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Google Cloud Platform (GCP) lets organizations take advantage of the powerful network and technologies that Google uses to deliver its own products. Global companies like Coca-Cola and cutting-edge technology stars like Spotify are already running sophisticated applications on GCP. This course will help you design an enterprise-class Google Cloud infrastructure for your own organization.
When you architect an infrastructure for mission-critical applications, not only do you need to choose the appropriate compute, storage, and networking components, but you also need to design for security, high availability, regulatory compliance, and disaster recovery. This course uses a case study to demonstrate how to apply these design principles to meet real-world requirements.
- Map compute, storage, and networking requirements to Google Cloud Platform services
- Create designs for high availability and disaster recovery
- Use appropriate authentication, roles, service accounts, and data protection
- Create a design to comply with regulatory requirements
This course is intended for anyone looking to design and build an enterprise-class Google Cloud Platform infrastructure for their own organization.
To get the most out of this course, you should have some basic knowledge of Google Cloud Platform.
To give a user permission to access particular Google Cloud resources, you assign a role to them. Basic roles act at the project level. There are 3 basic roles available: Owner, Editor, and Viewer. There are also fine-grained roles for individual resources. These are called predefined roles. (They were previously known as curated roles.) For example, the Cloud SQL Viewer role gives read-only access to Cloud SQL resources.
You can assign roles at different levels of the hierarchy, that is, at the organization, folder, project, and resource levels. If you assign roles to the same user at different levels, then their effective permissions are the union of the permissions at the different levels.
For example, if you granted Marie the Viewer role at the organization level and the Editor role at the project level, then she would have Editor permissions for all of the resources in that project. The Viewer role at the organization level would not override the Editor role at the project level. Similarly, if you assigned them in the opposite way, with the Editor role at the organization level and the Viewer role at the project level, Marie would still have the Editor role for all of the resources in that project because the project-level permissions would not override the organization-level permissions.
There are a few principles you should apply when setting roles and permissions.
First, use the principle of least privilege when granting roles. That is, assign roles with the least permissions required for people to do what they need.
Second, whenever possible, assign roles to groups instead of to individuals. Then, when you need to grant a role to a user, you can just add them to the group. Not only is this easier to manage, but it also ensures consistent privileges among members of a particular group. You can also use a descriptive group name that makes it clear why group members need those permissions.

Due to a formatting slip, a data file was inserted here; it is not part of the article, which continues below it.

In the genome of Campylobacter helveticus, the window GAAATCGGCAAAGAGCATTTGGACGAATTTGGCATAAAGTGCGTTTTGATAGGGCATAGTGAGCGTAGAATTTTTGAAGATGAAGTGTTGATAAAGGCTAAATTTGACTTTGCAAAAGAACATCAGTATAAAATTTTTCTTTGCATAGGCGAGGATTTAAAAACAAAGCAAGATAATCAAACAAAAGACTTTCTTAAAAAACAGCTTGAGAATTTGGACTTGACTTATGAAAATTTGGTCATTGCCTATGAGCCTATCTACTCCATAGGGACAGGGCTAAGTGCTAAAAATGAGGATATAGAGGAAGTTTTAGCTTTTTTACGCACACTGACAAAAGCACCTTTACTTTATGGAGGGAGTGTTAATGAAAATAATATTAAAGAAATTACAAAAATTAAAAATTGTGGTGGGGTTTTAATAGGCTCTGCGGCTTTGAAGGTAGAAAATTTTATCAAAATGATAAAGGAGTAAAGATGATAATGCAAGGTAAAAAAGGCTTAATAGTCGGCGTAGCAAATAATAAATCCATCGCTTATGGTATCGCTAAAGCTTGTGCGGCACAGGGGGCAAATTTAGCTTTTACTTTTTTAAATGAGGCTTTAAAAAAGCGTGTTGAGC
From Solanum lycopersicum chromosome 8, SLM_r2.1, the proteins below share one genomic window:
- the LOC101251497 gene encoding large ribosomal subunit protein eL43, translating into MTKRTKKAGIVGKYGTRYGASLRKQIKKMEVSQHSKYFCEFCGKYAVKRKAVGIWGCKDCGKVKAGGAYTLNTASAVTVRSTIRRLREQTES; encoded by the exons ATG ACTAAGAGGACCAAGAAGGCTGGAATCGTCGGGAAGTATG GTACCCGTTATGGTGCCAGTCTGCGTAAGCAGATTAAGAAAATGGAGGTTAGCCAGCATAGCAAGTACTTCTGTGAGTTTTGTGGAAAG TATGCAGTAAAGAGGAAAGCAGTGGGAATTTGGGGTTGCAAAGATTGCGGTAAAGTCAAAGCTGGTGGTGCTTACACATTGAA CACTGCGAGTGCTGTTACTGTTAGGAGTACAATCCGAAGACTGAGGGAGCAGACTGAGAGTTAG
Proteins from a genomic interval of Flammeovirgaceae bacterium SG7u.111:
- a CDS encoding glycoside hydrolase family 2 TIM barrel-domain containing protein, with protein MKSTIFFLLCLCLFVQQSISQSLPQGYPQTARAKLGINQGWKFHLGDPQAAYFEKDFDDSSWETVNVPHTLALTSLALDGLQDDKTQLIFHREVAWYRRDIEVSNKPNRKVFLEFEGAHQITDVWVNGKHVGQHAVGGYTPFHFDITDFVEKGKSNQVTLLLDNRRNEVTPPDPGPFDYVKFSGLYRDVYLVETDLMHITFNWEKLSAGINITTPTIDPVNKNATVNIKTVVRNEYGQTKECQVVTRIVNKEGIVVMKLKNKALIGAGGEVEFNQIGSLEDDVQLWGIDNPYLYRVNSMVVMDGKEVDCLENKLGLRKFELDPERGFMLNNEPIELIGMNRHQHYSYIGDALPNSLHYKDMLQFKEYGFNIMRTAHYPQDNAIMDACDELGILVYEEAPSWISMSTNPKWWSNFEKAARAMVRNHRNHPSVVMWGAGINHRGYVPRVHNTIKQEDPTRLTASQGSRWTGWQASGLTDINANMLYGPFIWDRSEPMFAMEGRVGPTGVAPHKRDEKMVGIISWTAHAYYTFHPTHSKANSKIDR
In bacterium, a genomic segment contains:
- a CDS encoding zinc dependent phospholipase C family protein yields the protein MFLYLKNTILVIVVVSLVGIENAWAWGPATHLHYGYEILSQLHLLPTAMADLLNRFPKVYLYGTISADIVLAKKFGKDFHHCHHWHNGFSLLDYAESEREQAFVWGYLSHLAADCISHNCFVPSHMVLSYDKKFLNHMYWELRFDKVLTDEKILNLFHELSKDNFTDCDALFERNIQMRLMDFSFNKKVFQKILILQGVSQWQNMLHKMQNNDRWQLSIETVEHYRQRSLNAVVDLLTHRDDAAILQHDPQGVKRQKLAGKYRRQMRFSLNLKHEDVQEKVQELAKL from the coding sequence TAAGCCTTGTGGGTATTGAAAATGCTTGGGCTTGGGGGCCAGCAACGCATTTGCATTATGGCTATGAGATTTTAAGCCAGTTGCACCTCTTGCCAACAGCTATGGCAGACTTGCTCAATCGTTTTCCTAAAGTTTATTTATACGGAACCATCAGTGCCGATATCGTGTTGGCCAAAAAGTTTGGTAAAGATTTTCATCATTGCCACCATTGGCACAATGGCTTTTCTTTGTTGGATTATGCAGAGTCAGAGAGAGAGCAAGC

Third, keep tight control of who can add members to groups and change policies. If you don’t, then people could give themselves or others more privileges than they should have.
Fourth, to make sure that inappropriate policy changes aren’t made, audit all policy changes by checking the Cloud Audit Logs, which record project-level permission changes.
Now let’s apply these principles to GreatInside. First, you would grant the project owner role to a few key system administrators. Owners are the only ones who can change policies (unless you grant users the Organization Administrator role). You should always have more than one owner. Otherwise, if that person is unavailable or leaves the organization, it would be difficult to for someone else to take their place as owner. So avoid that situation by giving the owner role to several people, but choose wisely because owners can do just about anything.
Similarly, you would have a small number of G Suite administrators who could add users to groups.
Obviously, there would be a large number of users who would need permissions, so I’m not going to talk about every type of user, but I’ll give a couple of examples. One example would be a network administration group that you would grant the Compute Network Admin role to.
Another example would be a QA team. You could grant their group the editor role on the Test Environment project and the viewer role on the Production Environment project. Alternatively, if the QA people don’t need full access to the Test Environment, then you could grant them several predefined roles, such as Compute Instance Admin, Cloud SQL Admin, and Compute Storage Admin.
Regarding audit logs, someone would need to take on the responsibility of checking for policy changes. The Admin Activity audit logs are viewable by all project members, so you wouldn’t need to grant access to the person who does the checking.
And that’s it for roles.
Guy launched his first training website in 1995 and he's been helping people learn IT technologies ever since. He has been a sysadmin, instructor, sales engineer, IT manager, and entrepreneur. In his most recent venture, he founded and led a cloud-based training infrastructure company that provided virtual labs for some of the largest software vendors in the world. Guy’s passion is making complex technology easy to understand. His activities outside of work have included riding an elephant and skydiving (although not at the same time).